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Resistant Tuberculosis: the Latest Advancements of Second-line Antibiotic Inhalation Products

[ Vol. 27 , Issue. 12 ]

Author(s):

Irene Rossi, Ruggero Bettini and Francesca Buttini*   Pages 1436 - 1452 ( 17 )

Abstract:


Drug-resistant tuberculosis (TB) can be considered the man-made result of interrupted, erratic or inadequate TB therapy. As reported in WHO data, resistant Mycobacterium tuberculosis (Mtb) strains continue to constitute a public health crisis. Mtb is naturally able to survive host defence mechanisms and to resist most antibiotics currently available. Prolonged treatment regimens using the available first-line drugs give rise to poor patient compliance and a rapid evolution of strains resistant to rifampicin only or to both rifampicin and isoniazid (multi drug-resistant, MDR-TB). The accumulation of mutations may give rise to extensively drug-resistant strains (XDR-TB), i.e. strains with resistance also to fluoroquinolones and to the injectable aminoglycoside, which represent the second-line drugs. Direct lung delivery of anti-tubercular drugs, as an adjunct to conventional routes, provides high concentrations within the lungs, which are the intended target site of drug delivery, representing an interesting strategy to prevent or reduce the development of drug-resistant strains. The purpose of this paper is to describe and critically analyse the most recent and advanced results in the formulation development of WHO second-line drug inhalation products, with particular focus on dry powder formulation. Although some of these formulations have been developed for other lung infectious diseases (Pseudomonas aeruginosa, nontuberculous mycobacteria), they could be valuable to treat MDR-TB and XDR-TB.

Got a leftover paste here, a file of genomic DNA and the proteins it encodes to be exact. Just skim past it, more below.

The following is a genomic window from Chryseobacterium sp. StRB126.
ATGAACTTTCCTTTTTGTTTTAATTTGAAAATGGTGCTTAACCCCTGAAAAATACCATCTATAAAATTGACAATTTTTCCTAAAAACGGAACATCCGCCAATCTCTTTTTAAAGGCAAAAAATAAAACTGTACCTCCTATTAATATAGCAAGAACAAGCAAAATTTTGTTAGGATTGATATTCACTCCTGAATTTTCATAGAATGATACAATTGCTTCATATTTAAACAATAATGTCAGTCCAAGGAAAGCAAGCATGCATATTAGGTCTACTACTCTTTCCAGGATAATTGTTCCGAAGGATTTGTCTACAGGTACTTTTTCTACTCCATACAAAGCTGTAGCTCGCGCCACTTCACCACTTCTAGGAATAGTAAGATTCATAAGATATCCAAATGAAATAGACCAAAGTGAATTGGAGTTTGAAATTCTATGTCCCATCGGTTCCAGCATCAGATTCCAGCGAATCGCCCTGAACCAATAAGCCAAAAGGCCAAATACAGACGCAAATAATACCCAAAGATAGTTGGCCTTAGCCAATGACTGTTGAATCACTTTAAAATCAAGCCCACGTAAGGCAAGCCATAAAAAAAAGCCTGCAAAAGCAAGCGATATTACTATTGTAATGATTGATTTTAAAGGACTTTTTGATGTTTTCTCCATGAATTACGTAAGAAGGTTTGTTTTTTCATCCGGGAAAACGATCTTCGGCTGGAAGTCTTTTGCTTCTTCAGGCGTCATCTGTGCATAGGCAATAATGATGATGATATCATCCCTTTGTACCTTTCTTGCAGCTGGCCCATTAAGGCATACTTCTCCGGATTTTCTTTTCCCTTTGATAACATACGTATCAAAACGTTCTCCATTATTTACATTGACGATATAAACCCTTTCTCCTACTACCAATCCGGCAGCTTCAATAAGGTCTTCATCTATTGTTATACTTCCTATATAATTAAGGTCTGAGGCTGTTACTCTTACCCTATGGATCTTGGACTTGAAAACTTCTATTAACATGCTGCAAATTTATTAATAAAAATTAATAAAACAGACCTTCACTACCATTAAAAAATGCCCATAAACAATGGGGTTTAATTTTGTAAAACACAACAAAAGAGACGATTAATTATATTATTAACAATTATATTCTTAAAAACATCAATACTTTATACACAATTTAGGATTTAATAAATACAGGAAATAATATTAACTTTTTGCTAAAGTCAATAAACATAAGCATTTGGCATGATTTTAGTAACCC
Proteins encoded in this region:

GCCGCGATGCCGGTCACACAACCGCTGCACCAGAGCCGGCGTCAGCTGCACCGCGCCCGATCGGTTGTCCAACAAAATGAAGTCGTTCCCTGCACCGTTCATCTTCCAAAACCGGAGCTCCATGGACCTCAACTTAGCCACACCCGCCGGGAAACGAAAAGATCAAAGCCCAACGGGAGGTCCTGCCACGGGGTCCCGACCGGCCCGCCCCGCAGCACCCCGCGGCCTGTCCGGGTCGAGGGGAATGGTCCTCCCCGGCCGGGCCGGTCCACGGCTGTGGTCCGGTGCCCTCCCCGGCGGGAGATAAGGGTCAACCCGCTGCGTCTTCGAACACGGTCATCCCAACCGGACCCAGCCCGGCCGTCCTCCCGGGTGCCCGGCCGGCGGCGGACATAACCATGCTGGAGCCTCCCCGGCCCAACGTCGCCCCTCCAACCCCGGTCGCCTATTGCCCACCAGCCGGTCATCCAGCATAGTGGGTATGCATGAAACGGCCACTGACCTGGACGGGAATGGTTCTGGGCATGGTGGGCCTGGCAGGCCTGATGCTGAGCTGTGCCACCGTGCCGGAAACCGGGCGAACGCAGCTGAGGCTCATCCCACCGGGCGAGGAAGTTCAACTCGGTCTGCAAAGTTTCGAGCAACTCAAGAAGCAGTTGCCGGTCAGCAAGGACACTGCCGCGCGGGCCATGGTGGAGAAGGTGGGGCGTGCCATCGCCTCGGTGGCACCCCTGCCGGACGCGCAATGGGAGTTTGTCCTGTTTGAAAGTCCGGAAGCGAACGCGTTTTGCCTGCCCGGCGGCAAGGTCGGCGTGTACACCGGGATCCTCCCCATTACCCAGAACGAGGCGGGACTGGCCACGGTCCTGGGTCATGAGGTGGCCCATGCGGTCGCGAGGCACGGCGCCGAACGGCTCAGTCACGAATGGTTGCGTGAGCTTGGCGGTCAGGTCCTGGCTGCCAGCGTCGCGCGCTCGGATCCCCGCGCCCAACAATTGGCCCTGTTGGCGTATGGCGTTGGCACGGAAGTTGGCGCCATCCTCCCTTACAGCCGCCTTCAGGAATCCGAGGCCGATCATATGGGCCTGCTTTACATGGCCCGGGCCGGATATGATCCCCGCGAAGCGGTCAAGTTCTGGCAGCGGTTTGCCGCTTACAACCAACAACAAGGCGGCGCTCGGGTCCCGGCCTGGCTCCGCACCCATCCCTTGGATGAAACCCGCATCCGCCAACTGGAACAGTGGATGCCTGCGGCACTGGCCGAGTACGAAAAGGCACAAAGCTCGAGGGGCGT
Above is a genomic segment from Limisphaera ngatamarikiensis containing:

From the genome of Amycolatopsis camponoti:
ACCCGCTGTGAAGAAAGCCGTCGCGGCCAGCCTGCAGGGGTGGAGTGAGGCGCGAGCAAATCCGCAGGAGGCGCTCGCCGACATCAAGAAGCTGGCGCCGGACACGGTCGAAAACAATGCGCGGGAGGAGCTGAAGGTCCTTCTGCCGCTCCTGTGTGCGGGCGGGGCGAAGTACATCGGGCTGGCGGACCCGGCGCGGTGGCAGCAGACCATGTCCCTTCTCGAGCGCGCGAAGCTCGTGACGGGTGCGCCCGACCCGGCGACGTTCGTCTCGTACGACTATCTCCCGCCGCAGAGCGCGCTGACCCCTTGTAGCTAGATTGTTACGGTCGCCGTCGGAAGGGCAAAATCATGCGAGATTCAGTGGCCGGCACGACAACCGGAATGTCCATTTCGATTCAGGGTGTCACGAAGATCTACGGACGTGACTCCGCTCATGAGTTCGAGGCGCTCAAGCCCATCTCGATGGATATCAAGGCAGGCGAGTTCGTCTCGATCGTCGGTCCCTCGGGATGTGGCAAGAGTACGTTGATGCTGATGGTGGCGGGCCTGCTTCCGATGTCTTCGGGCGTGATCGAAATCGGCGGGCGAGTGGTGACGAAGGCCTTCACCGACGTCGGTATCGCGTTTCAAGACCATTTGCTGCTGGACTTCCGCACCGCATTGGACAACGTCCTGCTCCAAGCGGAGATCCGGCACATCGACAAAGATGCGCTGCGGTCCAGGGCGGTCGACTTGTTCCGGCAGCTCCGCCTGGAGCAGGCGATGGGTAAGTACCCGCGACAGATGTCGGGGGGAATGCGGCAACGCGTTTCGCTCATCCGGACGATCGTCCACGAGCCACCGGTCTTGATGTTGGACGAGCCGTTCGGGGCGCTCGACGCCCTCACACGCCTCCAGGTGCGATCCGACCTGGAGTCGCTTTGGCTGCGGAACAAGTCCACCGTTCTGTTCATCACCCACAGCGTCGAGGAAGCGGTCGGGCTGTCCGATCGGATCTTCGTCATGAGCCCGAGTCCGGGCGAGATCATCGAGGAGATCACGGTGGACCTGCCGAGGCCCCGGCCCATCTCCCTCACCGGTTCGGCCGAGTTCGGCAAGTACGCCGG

Keywords:

Resistant tuberculosis, second line drugs, particle engineering, dry powder inhalers, antibiotics for nebulization, pulmonary delivery.

Affiliation:

Food and Drug Department, University of Parma, Parco Area delle Scienze 27/A, 43124 Parma, Food and Drug Department, University of Parma, Parco Area delle Scienze 27/A, 43124 Parma, Food and Drug Department, University of Parma, Parco Area delle Scienze 27/A, 43124 Parma



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